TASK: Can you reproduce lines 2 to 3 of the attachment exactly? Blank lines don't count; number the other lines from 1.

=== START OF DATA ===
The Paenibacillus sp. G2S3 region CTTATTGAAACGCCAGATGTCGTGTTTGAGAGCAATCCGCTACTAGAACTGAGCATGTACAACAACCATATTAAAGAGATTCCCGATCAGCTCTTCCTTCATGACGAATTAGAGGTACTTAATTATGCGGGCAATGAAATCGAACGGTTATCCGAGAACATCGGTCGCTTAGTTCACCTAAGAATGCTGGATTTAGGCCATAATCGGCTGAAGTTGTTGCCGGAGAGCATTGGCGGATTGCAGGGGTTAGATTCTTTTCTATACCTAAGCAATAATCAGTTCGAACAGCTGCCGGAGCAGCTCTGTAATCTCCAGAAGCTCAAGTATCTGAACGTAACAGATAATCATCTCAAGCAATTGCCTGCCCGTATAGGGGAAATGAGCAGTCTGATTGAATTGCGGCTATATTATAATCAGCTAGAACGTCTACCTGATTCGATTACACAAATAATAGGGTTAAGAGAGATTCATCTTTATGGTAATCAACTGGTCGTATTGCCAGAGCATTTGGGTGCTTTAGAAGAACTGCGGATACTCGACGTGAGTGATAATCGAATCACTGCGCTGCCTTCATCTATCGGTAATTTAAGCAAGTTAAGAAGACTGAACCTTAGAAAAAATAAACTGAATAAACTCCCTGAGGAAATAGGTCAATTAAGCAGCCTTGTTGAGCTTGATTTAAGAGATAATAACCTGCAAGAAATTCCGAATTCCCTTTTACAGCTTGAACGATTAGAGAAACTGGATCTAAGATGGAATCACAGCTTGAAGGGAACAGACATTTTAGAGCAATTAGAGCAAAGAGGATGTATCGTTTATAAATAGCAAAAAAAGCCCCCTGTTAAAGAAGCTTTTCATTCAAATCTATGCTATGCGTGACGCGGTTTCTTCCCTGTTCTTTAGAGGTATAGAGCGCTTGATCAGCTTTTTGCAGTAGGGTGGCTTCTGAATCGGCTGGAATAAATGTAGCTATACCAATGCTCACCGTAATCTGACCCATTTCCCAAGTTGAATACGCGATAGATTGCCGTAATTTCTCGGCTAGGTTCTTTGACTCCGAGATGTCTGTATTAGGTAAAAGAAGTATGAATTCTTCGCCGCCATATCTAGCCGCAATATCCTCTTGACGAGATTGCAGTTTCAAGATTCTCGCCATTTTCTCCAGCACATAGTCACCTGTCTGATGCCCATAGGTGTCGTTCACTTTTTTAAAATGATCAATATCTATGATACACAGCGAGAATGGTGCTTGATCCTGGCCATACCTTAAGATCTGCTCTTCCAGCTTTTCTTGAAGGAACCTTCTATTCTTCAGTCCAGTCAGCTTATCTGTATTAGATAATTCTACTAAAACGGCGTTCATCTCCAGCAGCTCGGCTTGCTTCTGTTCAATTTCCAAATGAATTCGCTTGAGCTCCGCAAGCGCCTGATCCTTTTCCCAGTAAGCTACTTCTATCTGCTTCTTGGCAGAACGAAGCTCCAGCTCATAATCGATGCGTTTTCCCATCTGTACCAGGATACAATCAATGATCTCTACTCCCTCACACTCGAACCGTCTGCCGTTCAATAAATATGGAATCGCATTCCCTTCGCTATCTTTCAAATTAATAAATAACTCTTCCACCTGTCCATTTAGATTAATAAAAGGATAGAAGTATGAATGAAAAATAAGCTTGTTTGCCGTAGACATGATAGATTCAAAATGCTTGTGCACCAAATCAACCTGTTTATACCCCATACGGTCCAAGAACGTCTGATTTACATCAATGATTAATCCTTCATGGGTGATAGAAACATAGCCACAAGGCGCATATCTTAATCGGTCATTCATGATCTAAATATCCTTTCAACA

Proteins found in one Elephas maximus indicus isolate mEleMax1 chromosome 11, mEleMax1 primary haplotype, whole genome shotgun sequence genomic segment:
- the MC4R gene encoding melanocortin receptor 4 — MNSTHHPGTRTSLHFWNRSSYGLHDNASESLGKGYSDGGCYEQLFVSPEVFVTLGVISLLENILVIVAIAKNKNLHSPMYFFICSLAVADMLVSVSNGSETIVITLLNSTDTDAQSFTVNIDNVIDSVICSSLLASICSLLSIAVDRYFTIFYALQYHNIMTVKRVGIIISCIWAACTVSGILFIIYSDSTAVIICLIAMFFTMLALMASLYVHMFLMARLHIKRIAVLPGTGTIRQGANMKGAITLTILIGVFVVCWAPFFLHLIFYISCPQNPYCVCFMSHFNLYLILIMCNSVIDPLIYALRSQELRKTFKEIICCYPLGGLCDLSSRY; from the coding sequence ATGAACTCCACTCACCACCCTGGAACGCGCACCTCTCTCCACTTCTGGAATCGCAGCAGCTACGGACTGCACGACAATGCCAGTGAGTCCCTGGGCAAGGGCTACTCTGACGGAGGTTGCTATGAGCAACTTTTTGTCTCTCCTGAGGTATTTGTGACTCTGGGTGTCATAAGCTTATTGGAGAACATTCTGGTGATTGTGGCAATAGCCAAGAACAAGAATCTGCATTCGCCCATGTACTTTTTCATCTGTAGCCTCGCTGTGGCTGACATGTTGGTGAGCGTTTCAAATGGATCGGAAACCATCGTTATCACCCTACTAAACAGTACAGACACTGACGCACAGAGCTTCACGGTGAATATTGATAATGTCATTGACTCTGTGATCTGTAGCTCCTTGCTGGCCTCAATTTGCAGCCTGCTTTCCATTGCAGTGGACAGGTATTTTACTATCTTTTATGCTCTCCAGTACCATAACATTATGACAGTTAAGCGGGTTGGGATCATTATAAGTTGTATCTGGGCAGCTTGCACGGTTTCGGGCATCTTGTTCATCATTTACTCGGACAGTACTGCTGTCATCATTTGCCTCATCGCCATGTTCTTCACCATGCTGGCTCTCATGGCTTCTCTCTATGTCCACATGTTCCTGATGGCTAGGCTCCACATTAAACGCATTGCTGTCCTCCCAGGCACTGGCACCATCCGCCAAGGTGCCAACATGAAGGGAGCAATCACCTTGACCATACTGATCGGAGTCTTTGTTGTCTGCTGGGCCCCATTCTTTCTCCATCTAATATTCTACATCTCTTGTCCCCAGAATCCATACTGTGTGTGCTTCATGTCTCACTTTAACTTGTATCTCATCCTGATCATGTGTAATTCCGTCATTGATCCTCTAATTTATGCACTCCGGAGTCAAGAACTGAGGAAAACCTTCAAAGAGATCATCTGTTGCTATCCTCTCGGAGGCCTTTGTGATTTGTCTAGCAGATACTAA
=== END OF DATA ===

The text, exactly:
Proteins found in one Elephas maximus indicus isolate mEleMax1 chromosome 11, mEleMax1 primary haplotype, whole genome shotgun sequence genomic segment:
- the MC4R gene encoding melanocortin receptor 4 — MNSTHHPGTRTSLHFWNRSSYGLHDNASESLGKGYSDGGCYEQLFVSPEVFVTLGVISLLENILVIVAIAKNKNLHSPMYFFICSLAVADMLVSVSNGSETIVITLLNSTDTDAQSFTVNIDNVIDSVICSSLLASICSLLSIAVDRYFTIFYALQYHNIMTVKRVGIIISCIWAACTVSGILFIIYSDSTAVIICLIAMFFTMLALMASLYVHMFLMARLHIKRIAVLPGTGTIRQGANMKGAITLTILIGVFVVCWAPFFLHLIFYISCPQNPYCVCFMSHFNLYLILIMCNSVIDPLIYALRSQELRKTFKEIICCYPLGGLCDLSSRY; from the coding sequence ATGAACTCCACTCACCACCCTGGAACGCGCACCTCTCTCCACTTCTGGAATCGCAGCAGCTACGGACTGCACGACAATGCCAGTGAGTCCCTGGGCAAGGGCTACTCTGACGGAGGTTGCTATGAGCAACTTTTTGTCTCTCCTGAGGTATTTGTGACTCTGGGTGTCATAAGCTTATTGGAGAACATTCTGGTGATTGTGGCAATAGCCAAGAACAAGAATCTGCATTCGCCCATGTACTTTTTCATCTGTAGCCTCGCTGTGGCTGACATGTTGGTGAGCGTTTCAAATGGATCGGAAACCATCGTTATCACCCTACTAAACAGTACAGACACTGACGCACAGAGCTTCACGGTGAATATTGATAATGTCATTGACTCTGTGATCTGTAGCTCCTTGCTGGCCTCAATTTGCAGCCTGCTTTCCATTGCAGTGGACAGGTATTTTACTATCTTTTATGCTCTCCAGTACCATAACATTATGACAGTTAAGCGGGTTGGGATCATTATAAGTTGTATCTGGGCAGCTTGCACGGTTTCGGGCATCTTGTTCATCATTTACTCGGACAGTACTGCTGTCATCATTTGCCTCATCGCCATGTTCTTCACCATGCTGGCTCTCATGGCTTCTCTCTATGTCCACATGTTCCTGATGGCTAGGCTCCACATTAAACGCATTGCTGTCCTCCCAGGCACTGGCACCATCCGCCAAGGTGCCAACATGAAGGGAGCAATCACCTTGACCATACTGATCGGAGTCTTTGTTGTCTGCTGGGCCCCATTCTTTCTCCATCTAATATTCTACATCTCTTGTCCCCAGAATCCATACTGTGTGTGCTTCATGTCTCACTTTAACTTGTATCTCATCCTGATCATGTGTAATTCCGTCATTGATCCTCTAATTTATGCACTCCGGAGTCAAGAACTGAGGAAAACCTTCAAAGAGATCATCTGTTGCTATCCTCTCGGAGGCCTTTGTGATTTGTCTAGCAGATACTAA